U.S. stock markets have soared to record highs despite the COVID-19 pandemic. Although the U.S. was impacted the worst amid the COVID-19 pandemic, U.S. stock markets were the best performing major market in 2020. So far, the stock markets are looking good in 2021. There are fears of markets getting overheated. Do U.S. stock markets look like they are in a bubble? If yes, when will the bubble burst?
Leading fund managers like Stanley Druckenmiller, Paul Tudor Jones, and Jim Chanos predicted a crash when U.S. stock markets started to rise from their March 2020 lows. However, the markets continued to rally and hit new records.
Definition of a stock market bubble
There isn't a quantitative definition of a stock market bubble even though we have generally accepted definitions for a correction and a bear market. Stocks falling 10 percent from their peak is termed as a correction, while a fall of 20 percent from the peak is known as a bear market. In 2020, the 11-year long bull market ended and we entered a bear market. However, it looks like we are in a bull market again with stock markets hitting new highs.
Talking of a stock market bubble, it's the phenomenon when asset prices move way beyond their fundamental value. Since people value stocks differently, there generally isn't a consensus on when the stock markets would be in a bubble.
Factors that point to a stock market bubble
However, there are several factors that point to a possible bubble in U.S. stock markets, including:
- Record IPOs and massive listing day gains despite high valuations
- A surge in SPAC (special purpose acquisition company) stocks
- Stocks rising on tweets from influential personalities
- The clear disconnect from fundamentals for some stocks
- The sudden spike in some unknown stocks on mere announcements
- An unexplained rise in some stocks
- A rally in penny stocks
Record IPOs could point to a bubble
Overall, 2020 was a record year for U.S. IPOs. IPOs broke the previous high that was set in 1999 during the dot-com bubble. While the IPO market hitting a record in 2020 doesn't necessarily mean that we are in a bubble, the kind of valuations that they attracted does raise eyebrows.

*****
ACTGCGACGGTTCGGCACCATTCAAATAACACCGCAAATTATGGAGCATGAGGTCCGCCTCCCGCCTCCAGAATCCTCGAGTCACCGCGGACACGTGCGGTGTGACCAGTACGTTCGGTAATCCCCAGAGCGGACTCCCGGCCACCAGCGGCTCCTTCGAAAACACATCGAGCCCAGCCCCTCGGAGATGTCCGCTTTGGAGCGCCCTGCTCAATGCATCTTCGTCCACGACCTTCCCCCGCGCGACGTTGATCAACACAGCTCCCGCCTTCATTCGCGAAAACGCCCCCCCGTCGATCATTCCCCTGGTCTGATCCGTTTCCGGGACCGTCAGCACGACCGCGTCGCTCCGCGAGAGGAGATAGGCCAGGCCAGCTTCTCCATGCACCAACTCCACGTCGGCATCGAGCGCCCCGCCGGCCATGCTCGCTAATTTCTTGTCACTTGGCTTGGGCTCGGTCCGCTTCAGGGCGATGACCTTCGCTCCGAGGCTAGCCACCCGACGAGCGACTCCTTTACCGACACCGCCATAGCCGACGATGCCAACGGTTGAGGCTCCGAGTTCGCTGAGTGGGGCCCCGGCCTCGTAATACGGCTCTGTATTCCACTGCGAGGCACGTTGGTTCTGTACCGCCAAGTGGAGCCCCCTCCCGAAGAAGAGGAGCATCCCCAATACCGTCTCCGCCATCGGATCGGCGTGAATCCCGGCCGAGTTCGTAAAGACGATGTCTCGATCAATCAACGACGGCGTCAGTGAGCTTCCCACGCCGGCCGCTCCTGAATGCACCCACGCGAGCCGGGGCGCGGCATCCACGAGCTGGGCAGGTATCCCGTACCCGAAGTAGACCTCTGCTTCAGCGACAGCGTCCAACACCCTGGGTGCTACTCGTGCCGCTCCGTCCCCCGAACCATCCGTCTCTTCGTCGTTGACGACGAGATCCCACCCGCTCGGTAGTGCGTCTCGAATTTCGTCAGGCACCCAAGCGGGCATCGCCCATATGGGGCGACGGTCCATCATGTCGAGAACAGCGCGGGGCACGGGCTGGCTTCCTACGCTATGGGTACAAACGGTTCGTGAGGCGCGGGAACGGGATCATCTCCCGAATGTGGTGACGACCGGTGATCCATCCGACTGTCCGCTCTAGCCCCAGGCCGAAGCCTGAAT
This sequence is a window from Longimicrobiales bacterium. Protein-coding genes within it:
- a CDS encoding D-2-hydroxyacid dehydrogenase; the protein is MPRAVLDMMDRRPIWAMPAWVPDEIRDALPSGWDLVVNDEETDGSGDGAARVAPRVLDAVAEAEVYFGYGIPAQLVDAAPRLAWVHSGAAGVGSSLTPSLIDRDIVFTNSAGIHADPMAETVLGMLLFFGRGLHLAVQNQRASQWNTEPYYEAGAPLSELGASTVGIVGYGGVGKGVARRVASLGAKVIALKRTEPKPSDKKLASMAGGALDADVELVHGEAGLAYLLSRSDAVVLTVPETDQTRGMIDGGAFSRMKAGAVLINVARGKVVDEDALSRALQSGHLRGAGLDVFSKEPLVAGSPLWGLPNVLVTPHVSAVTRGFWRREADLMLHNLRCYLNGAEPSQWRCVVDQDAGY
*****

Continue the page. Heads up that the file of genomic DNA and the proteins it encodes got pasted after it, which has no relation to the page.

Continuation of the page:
The valuation multiples of most IPOs that listed in 2020 are similar to the valuation that we saw during the dot-com boom days. Also, most of the companies that listed in 2020 were loss-making, but investors were willing to ignore losses in their pursuit of growth.
SPACs might point to a bubble
In 2020, the amount of money raised through SPACs rivaled traditional IPOs for the first time in history. Many people see SPACs, also known as blank-check companies, as a bubble. The meteoric rise in some SPACs even before they identifying a merger target looks like a bubble. Since SPACs spike on merger announcements, investors try to get in early. Buying a SPAC before the merger announcement is like shooting in the dark.
I can 100% guarantee that if the SEC or exchange forces an extended halt of any WSBs stock that the market as a whole will crash.— Long Short Value (@LSValue) January 28, 2021
We have been on a Fed printing liquidity induced bubble ride where shorting is shunned and “Stocks Only go up”. WTF you think was gonna happen.
Stocks rising on tweets
There have been instances where stocks have risen following tweets from influential personalities. Tesla CEO Elon Musk deserves a special mention here. His tweet about using the Signal app sent Signal stock soaring. The only problem was that it wasn't the Signal app that he was referring to, which isn't even publicly traded.
Disconnect between valuations and stock prices
Green energy and climate change are good investments for the next few years. However, the valuations of some of the companies in the green energy ecosystem are hard to justify. For example, Tesla's market capitalization is around $800 billion. The company might not be able to justify the valuation even on the 2025 earnings multiple. It's equally tough to justify NIO commanding a market capitalization of almost $100 billion.
Sudden rise in unknown stocks
Last year, a little-known renewable energy company SPI Energy soared 4,400 percent intraday just because it announced a subsidiary to produce EVs. Making EVs isn't that easy and even Tesla struggled with production issues initially.
Finally, the recent rise in stocks like AMC Theatres and GameStop smells like a bubble. There has been an unexplained rise in stocks like Nokia and BlackBerry also. These stocks have been rising sharply intraday as retail traders take on short sellers. Fundamentally, both of these stocks have started to look like a bubble.
Rise in penny stocks and bankrupt companies
One of the best indicators of a stock market bubble is the rally in penny stocks. Currently, even bankrupt companies are rising with Blockbuster being the latest on the list. In 2020, there was a similar rally in bankrupt Hertz, which eventually faded. Blockbuster isn't the only penny stock that has spiked. This list is very long and includes names like Express.
When stock market bubble might burst
The massive global liquidity has been a key driver of asset bubbles. It doesn't look likely that central banks globally, including the U.S. Fed, will put the brakes on liquidity anytime soon. However, there are clear signs of a bubble in the stock markets.
When will the bubble burst? We really don’t know, but it's important to look at one of John Keynes' quotes. He said, “Markets can remain irrational longer than you can remain solvent.”